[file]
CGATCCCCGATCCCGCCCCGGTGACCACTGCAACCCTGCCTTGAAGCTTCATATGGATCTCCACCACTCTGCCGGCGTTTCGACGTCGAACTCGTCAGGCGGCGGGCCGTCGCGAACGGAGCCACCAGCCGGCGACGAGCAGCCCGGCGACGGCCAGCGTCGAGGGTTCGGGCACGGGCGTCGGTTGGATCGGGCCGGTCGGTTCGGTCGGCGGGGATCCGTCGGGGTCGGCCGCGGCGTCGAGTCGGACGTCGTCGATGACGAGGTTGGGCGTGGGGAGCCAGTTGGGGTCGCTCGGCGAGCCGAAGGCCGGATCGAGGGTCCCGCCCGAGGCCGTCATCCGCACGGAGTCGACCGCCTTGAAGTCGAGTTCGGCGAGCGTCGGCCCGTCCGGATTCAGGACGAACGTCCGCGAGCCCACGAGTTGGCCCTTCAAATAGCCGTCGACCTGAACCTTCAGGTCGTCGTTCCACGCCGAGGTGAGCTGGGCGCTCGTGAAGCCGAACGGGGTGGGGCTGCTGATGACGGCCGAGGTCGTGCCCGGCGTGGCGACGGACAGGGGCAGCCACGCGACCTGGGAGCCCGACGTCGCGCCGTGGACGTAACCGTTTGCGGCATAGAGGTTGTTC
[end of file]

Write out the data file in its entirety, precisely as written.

CGATCCCCGATCCCGCCCCGGTGACCACTGCAACCCTGCCTTGAAGCTTCATATGGATCTCCACCACTCTGCCGGCGTTTCGACGTCGAACTCGTCAGGCGGCGGGCCGTCGCGAACGGAGCCACCAGCCGGCGACGAGCAGCCCGGCGACGGCCAGCGTCGAGGGTTCGGGCACGGGCGTCGGTTGGATCGGGCCGGTCGGTTCGGTCGGCGGGGATCCGTCGGGGTCGGCCGCGGCGTCGAGTCGGACGTCGTCGATGACGAGGTTGGGCGTGGGGAGCCAGTTGGGGTCGCTCGGCGAGCCGAAGGCCGGATCGAGGGTCCCGCCCGAGGCCGTCATCCGCACGGAGTCGACCGCCTTGAAGTCGAGTTCGGCGAGCGTCGGCCCGTCCGGATTCAGGACGAACGTCCGCGAGCCCACGAGTTGGCCCTTCAAATAGCCGTCGACCTGAACCTTCAGGTCGTCGTTCCACGCCGAGGTGAGCTGGGCGCTCGTGAAGCCGAACGGGGTGGGGCTGCTGATGACGGCCGAGGTCGTGCCCGGCGTGGCGACGGACAGGGGCAGCCACGCGACCTGGGAGCCCGACGTCGCGCCGTGGACGTAACCGTTTGCGGCATAGAGGTTGTTC